Ignore myths about Alberta's former tax system
Mark Milke Calgary Herald, May 12, 2018, A16
Alberta's cancelled single tax rate is in the news again after the United Conservative Party passed a policy resolution wanting it back. That was followed by Twitter wars, interviews and commentaries about that tax, much of it uninformed or making obvious points.
I favour its return one day, but when spending is controlled and the budget is balanced.
Class warfare warriors have long mischaracterized Alberta's single rate tax, so let's clear up some misconceptions. Let's start with why it is called a single tax and not a flat tax. Because a true flat tax system would mean that no basic exemption exists - that everyone pays the same proportion of tax relative to income.
That would be a bad idea. But that was never Alberta's tax system. It is also why the political and media myth that the single tax was not progressive is nonsense.
In 2014, the last year the single rate system was in effect, Alberta's basic provincial personal exemption was $17,787. Income earners below that paid nothing in provincial income tax.
As for everyone else, at $25,000 in income, 2.9 per cent went to provincial income tax. At $50,000, the rate was 6.4 per cent. A $100,000 income was taxed 8.2 per cent. The single tax system was progressive.
Next up, the silly notion that the single rate tax was a giveaway to the wealthy. Note the language. It assumes money belongs to government and not those who earn it. In that view, any tax relief is a gift. That inverts a more sensible view from citizens to politicians: We will pay reasonable and justifiable taxes, but don't assume our earnings are your property.
A relevant fact: Higher- and middle-income Albertans pay most of the income tax, not those with lower incomes. That is why the former and not the latter would gain in any tax relief scenario.
For example, using tax data from 2014, those earning under $50,000 counted for 57.3 per cent of all tax filers and paid just 7.6 per cent of all provincial income tax.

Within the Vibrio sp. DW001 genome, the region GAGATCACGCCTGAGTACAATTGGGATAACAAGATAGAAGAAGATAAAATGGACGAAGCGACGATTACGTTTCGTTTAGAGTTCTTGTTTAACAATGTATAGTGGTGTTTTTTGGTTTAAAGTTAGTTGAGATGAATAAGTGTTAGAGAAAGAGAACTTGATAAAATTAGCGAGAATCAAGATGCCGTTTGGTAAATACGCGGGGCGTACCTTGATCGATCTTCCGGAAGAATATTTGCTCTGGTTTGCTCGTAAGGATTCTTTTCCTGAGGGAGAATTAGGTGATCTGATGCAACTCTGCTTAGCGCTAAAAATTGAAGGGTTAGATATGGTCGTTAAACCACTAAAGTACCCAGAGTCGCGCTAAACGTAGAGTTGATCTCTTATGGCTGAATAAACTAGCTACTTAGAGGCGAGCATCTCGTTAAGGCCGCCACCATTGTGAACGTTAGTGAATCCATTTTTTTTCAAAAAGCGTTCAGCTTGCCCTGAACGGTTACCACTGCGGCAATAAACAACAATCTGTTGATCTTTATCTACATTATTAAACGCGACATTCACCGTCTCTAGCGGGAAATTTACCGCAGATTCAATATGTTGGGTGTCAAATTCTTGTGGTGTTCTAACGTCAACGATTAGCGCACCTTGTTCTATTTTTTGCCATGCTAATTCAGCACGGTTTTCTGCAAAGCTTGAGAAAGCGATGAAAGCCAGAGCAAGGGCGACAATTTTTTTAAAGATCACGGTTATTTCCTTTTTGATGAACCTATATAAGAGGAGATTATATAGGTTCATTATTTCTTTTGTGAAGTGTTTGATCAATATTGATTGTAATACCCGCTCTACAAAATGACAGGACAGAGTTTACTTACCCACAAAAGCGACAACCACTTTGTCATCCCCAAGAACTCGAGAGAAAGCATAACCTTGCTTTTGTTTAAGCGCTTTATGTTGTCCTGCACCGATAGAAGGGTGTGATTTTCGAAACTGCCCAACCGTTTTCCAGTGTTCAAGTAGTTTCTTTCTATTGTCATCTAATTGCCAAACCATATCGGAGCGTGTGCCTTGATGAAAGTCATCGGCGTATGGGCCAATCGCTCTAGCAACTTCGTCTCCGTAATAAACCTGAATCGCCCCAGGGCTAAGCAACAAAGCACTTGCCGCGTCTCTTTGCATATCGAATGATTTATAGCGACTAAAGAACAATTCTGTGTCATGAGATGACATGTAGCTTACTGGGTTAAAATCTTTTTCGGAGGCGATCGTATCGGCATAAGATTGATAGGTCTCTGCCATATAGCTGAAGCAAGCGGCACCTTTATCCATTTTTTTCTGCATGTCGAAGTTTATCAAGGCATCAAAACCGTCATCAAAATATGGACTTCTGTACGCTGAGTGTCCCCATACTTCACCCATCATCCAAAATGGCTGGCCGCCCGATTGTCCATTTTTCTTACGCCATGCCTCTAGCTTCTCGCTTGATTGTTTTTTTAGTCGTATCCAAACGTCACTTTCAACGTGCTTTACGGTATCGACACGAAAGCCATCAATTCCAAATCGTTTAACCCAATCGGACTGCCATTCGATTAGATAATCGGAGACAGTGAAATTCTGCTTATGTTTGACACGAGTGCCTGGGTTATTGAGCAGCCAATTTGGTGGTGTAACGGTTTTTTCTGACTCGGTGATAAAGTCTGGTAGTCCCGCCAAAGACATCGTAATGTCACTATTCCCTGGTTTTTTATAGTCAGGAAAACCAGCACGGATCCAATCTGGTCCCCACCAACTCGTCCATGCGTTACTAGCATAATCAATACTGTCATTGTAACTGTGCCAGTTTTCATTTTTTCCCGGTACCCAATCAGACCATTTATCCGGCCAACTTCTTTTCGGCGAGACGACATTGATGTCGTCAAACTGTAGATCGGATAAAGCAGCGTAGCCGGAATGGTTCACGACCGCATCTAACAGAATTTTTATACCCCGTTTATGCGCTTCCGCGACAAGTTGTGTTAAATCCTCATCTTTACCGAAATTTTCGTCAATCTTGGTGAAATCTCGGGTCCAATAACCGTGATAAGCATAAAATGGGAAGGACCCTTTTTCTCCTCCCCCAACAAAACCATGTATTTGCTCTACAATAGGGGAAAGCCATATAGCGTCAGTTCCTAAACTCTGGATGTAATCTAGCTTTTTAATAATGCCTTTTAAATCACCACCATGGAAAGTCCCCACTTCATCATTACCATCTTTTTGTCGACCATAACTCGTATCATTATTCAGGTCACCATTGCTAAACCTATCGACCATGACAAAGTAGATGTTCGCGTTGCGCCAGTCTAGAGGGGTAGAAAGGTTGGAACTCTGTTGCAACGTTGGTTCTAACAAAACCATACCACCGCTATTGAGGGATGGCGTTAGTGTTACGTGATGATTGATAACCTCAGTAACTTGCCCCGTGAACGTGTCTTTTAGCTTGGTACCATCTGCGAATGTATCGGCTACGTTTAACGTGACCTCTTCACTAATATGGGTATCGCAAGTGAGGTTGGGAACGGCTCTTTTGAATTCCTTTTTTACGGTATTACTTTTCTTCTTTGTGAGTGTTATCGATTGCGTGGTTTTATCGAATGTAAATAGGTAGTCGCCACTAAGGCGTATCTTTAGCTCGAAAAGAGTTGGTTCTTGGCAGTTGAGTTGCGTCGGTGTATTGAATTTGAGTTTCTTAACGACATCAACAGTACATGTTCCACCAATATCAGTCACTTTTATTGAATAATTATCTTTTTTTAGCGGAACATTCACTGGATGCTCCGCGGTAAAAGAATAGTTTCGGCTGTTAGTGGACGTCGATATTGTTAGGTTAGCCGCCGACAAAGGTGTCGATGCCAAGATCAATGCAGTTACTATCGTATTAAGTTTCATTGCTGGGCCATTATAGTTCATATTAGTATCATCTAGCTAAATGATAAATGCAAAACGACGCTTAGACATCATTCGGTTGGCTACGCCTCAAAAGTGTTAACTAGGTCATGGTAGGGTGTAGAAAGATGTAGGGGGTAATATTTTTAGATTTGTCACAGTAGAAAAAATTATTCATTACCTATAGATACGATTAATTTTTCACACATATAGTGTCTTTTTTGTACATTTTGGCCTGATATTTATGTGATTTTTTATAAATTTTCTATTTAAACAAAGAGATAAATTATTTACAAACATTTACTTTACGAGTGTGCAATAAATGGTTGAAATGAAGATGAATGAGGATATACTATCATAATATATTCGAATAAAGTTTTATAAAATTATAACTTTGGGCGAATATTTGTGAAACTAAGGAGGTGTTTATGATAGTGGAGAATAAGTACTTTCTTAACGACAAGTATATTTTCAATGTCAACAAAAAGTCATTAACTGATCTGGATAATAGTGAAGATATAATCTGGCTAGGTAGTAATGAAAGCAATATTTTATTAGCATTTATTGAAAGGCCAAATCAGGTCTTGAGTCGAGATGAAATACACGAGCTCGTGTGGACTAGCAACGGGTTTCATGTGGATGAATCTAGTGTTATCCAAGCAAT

Of note, almost 1.8 million Albertans were in that under $50,000 group in 2014, but nearly half (845,690 Albertans) quite properly paid nothing in tax due to low incomes. (Another 8,290 at higher levels also did not pay provincial income tax for various reasons, such as maximizing previously unused RRSP deductions.)
Those who earned between $50,000 and $100,000 counted for 27 per cent of all tax filers and paid 30.6 per cent of all provincial income tax.
Albertans whose incomes were more than $100,000 accounted for 15.7 per cent of Alberta's tax filers; they paid 61.8 per cent of all provincial income tax.
Point: If one's argument is that the wealthy should pay a hefty share of Alberta's income tax burden, the $100,000-plus crowd in Alberta already did (a proportion higher both of tax filers and of total taxes paid than in any other province).
Thus, any substantive tax relief will naturally benefit that group.
Here's the summary: Even when the single rate tax was in effect, Alberta's over-$50,000 tax filers already paid 92.4 per cent of all provincial income tax. And even for those who earned less than $50,000, more than half - more than 920,000 Albertans - paid all the income tax collected from that group.
When someone claims that a single tax is a giveaway to higher incomes, the rhetoric has it backwards: The gift is actually from more than 2.2 million Albertans at all income levels in 2014, to the more than 850,000 Albertans who quite properly, mostly due to low incomes, paid nothing for the cost of government.
Mark Milke is author of the 2017 study from the Canadian Taxpayers Federation, Who Pays Income Tax?